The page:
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Ann N Y Acad Sci. 2009 Sep;1173:874-86. doi: 10.1111/j.1749-6632.2009.04745.x.

Effects of low-molecular-weight heparin on adhesion and vesiculation of phospholipid membranes: a possible mechanism for the treatment of hypercoagulability in antiphospholipid syndrome.

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Department of Rheumatology, University Medical Center, Ljubljana, Slovenia.


Heparins represent an efficient treatment of acute thrombosis and obstetric complications in antiphospholipid syndrome (APS). Enhanced microvesiculation of cell membranes, as detected by reduced membrane adhesion, can contribute to hypercoagulability in APS. Healthy donor IgG antibodies significantly increased beta2-glycoprotein I (beta2-GPI)-induced membrane adhesion, indicating that IgG antibodies might supplement the role of beta2-GPI in the regulation of membrane microvesiculation in healthy individuals. Anti-beta2-GPI IgG antibodies significantly reduced beta2-GPI-induced membrane adhesion, suggesting a direct role of anti-beta2-GPI antibodies in enhancing membrane microvesiculation in APS. Therapeutic concentration of nadroparin completely restored beta2-GPI-induced membrane adhesion in the presence of anti-beta2-GPI IgG antibodies. A novel anticoagulant mechanism of nadroparin in APS is suggested that supplements its direct effect on the coagulation cascade. Restoration of adhesion between negatively charged membranes in the presence of nadroparin might decrease shedding of microvesicles into the surrounding solution and could thus contribute to the efficacy of heparin treatment in APS.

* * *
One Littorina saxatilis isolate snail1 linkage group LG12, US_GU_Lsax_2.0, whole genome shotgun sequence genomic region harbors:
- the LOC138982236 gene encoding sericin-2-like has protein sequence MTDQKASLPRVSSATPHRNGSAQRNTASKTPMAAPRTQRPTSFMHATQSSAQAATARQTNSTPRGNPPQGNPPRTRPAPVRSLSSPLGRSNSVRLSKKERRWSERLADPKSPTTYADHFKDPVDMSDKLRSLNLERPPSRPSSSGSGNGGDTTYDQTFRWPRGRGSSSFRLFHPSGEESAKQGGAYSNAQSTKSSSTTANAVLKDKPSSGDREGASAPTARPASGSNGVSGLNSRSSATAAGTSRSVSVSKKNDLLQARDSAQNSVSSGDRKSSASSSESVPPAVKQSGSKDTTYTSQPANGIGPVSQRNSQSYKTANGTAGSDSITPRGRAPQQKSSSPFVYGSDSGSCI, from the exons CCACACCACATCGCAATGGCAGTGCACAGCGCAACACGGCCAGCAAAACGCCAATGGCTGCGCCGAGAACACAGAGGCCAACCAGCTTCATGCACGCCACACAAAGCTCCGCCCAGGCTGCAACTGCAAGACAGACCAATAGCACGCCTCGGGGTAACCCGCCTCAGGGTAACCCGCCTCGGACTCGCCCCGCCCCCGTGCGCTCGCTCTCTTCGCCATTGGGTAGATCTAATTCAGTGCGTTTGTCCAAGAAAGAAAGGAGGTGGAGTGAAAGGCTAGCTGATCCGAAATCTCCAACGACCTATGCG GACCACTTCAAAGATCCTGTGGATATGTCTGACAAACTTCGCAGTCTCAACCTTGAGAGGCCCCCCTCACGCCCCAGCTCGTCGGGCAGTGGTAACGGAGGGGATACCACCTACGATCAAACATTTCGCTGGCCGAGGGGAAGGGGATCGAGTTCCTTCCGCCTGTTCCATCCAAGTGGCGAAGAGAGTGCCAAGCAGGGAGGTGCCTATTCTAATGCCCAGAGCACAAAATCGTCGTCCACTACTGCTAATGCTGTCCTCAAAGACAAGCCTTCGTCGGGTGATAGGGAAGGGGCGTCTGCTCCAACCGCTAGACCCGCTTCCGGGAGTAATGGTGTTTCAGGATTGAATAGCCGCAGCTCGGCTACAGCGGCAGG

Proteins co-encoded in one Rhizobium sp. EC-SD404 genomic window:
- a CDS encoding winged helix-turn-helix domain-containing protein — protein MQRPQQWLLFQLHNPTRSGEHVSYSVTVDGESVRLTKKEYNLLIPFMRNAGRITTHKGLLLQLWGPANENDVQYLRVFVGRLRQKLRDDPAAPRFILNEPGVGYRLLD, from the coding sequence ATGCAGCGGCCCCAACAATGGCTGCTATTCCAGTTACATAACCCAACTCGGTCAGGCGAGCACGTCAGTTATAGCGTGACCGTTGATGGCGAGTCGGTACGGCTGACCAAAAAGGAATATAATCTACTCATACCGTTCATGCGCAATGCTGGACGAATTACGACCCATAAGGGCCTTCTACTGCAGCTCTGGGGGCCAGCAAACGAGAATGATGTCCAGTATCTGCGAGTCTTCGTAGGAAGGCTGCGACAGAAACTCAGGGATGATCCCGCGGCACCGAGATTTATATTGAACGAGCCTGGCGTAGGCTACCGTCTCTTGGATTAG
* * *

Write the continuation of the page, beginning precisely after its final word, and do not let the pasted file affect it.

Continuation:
[Indexed for MEDLINE]

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